In June of 2012, former Penn State assistant football coach Jerry Sandusky was convicted of sexually abusing ten young boys. The local hero and leader of a prominent university sports team will most likely spend his life behind bars after being found guilty on 45 out of 48 counts, with 26 victims of sexual assault testifying. The Penn State debacle was one of the most serious scandals in college sports history. Read on for a complete timeline of events.
Jerry Sandusky was an assistant coach for Penn State’s football team for 31 seasons, from 1969 to 1999. For the last 23 of those years, he was the team’s defensive coordinator. After his retirement in 1999, he remained a coach emeritus with an office at Penn State. He was first investigated on child abuse allegations in 1989, but no charges were actually ever filed against him.
The investigation into the charges that led to Sandusky’s imprisonment were based on the allegations of Aaron Fisher—known in the media as Victim 1—in 2008. Fisher, then a freshman in high school, claimed that Sandusky had been molesting him since he was 12 years old.
The Evidence Mounts
In 2010, then assistant coach Mike McQueary testified before a grand jury in regards to the Victim 1 accusation. McQueary stated that in 2002 he had entered the Penn State locker room and heard sounds of sexual activity coming from the shower room. McQueary further testified that when he investigated the shower room, he saw Victim 2—another young boy of about ten—up against the wall with a naked Sandusky subjecting Victim 2 to anal intercourse. McQueary claims that he reported the incident to head coach Joe Paterno, who reported the incident to two athletic directors. Paterno did nothing further; the only action taken by the athletic directors was to direct Sandusky to not bring young boys to the football building. Both athletic directors and Joe Paterno denied knowledge of the incident in trial, stating that they only knew of inappropriate touching.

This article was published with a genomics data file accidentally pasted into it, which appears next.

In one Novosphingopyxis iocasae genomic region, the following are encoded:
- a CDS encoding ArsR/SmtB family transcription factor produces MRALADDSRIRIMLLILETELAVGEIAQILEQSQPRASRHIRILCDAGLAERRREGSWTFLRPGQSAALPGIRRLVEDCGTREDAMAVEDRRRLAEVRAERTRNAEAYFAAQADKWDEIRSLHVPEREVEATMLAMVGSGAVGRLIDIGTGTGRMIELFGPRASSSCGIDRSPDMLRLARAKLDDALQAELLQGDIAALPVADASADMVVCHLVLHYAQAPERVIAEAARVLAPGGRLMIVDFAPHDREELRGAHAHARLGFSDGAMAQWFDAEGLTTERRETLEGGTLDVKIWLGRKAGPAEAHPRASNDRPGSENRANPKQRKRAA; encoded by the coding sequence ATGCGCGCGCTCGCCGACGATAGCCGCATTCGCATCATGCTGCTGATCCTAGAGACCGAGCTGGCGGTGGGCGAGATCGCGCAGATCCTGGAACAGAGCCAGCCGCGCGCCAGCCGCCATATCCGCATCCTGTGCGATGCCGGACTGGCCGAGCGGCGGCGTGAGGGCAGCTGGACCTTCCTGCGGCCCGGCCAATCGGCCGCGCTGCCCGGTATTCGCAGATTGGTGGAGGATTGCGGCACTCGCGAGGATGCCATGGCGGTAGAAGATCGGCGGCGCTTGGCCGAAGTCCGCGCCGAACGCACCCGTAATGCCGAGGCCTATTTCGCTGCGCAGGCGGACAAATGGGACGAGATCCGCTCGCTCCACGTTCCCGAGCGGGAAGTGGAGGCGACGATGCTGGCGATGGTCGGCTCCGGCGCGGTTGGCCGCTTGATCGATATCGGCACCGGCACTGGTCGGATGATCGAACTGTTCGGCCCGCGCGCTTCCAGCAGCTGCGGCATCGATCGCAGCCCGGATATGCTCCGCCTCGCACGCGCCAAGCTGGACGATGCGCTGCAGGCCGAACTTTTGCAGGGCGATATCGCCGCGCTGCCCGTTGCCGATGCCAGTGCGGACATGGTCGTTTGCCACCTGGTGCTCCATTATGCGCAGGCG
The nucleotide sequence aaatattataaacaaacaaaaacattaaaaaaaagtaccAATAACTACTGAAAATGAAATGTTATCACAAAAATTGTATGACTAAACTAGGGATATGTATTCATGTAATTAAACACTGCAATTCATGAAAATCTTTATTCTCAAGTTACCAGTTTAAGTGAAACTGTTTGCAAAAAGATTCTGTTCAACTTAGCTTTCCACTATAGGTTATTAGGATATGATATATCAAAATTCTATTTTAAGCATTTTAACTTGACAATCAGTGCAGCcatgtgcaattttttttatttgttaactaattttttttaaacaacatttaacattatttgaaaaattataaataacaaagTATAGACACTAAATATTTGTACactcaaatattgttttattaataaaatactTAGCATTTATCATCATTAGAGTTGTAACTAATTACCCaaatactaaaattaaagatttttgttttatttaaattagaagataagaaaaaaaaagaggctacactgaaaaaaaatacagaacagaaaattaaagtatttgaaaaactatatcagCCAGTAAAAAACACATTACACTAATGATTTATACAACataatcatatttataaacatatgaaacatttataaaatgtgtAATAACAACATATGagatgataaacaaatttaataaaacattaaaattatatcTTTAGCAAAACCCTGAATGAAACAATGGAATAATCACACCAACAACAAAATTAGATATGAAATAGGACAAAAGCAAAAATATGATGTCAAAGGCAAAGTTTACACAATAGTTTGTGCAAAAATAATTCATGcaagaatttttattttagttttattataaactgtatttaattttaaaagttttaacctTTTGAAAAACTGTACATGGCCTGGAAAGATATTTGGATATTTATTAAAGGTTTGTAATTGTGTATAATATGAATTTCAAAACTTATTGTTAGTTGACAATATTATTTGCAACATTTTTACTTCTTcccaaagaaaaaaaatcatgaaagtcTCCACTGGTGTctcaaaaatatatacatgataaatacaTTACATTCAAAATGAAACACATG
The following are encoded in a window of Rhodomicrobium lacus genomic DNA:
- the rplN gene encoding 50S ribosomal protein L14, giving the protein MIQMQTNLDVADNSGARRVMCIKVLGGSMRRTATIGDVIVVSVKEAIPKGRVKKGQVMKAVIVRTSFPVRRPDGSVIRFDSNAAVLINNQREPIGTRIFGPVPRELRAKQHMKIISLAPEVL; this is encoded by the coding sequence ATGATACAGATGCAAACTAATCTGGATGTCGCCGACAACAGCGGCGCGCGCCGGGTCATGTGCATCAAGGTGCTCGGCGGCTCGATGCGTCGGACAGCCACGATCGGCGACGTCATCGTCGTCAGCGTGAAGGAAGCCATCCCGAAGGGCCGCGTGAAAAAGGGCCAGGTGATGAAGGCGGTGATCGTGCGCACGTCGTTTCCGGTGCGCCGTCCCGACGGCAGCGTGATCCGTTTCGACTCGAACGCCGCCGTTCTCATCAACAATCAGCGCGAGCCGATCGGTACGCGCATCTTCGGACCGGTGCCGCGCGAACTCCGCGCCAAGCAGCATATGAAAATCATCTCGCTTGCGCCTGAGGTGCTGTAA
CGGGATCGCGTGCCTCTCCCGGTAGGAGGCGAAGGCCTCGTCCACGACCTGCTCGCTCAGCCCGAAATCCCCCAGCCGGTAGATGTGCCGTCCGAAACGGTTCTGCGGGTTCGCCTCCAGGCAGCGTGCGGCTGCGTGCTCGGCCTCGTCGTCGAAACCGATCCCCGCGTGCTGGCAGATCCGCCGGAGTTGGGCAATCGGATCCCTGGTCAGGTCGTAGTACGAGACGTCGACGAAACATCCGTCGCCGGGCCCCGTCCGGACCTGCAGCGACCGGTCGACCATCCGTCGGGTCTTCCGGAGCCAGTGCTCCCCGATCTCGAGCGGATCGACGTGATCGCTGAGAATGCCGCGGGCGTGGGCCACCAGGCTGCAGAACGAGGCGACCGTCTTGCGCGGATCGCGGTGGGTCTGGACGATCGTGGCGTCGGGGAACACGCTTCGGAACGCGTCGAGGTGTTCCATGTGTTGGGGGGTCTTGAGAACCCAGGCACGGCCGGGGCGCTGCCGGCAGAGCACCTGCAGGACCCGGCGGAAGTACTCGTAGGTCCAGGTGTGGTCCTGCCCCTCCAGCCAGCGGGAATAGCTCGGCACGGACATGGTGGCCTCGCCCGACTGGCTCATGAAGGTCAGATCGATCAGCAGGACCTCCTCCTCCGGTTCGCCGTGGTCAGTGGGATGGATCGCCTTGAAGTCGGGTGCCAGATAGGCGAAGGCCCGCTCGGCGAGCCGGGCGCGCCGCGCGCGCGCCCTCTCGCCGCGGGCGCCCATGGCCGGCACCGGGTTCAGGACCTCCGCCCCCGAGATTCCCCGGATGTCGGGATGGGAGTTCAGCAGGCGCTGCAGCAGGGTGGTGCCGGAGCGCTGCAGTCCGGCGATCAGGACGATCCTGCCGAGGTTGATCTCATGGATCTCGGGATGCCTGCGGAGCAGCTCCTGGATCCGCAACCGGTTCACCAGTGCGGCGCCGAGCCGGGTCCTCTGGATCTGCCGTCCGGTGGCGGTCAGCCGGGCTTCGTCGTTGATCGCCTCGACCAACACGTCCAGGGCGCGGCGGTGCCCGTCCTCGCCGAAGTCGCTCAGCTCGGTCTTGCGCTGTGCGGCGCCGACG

Additional charges against Sandusky began to accrue, and eight victims eventually testified against him. In 2011 Sandusky was found guilty on 40 counts of sex crimes against young boys. It wasn’t until 2012 that a federal investigation was conducted, resulting in the conviction of 45 counts against Sandusky.
Both athletic directors who were involved in the scandal were convicted of failing to report the sexual abuse of a child.
Paterno was not convicted on any criminal counts (Pennsylvania law required that he report the sexual abuse to his superior, which he did when he reported it to his athletic directors); however, he was criticized for not reporting the abuse to the police. In November of 2011, Paterno was fired by the Penn State Board of Trustees. Another local hero, Paterno was responsible for 46 football seasons at the university and a long win-record; his dismissal sparked chaos at the University. Protest after protest took place, causing damage to the campus and town. Protesters tore down lampposts and threw rocks and fireworks at the police. On January 22, 2012, Joe Paterno died of lung cancer.
Many of the charges against Sandusky, including rape and child abuse, carry significant prison terms, so it is likely that the former assistant coach will spend the rest of his life in prison.
Robert Mortensen focuses on legal issues such as Sexual Abuse of Children, Personal Injury, Criminal Defense, Insurance Litigation and other complex topics.
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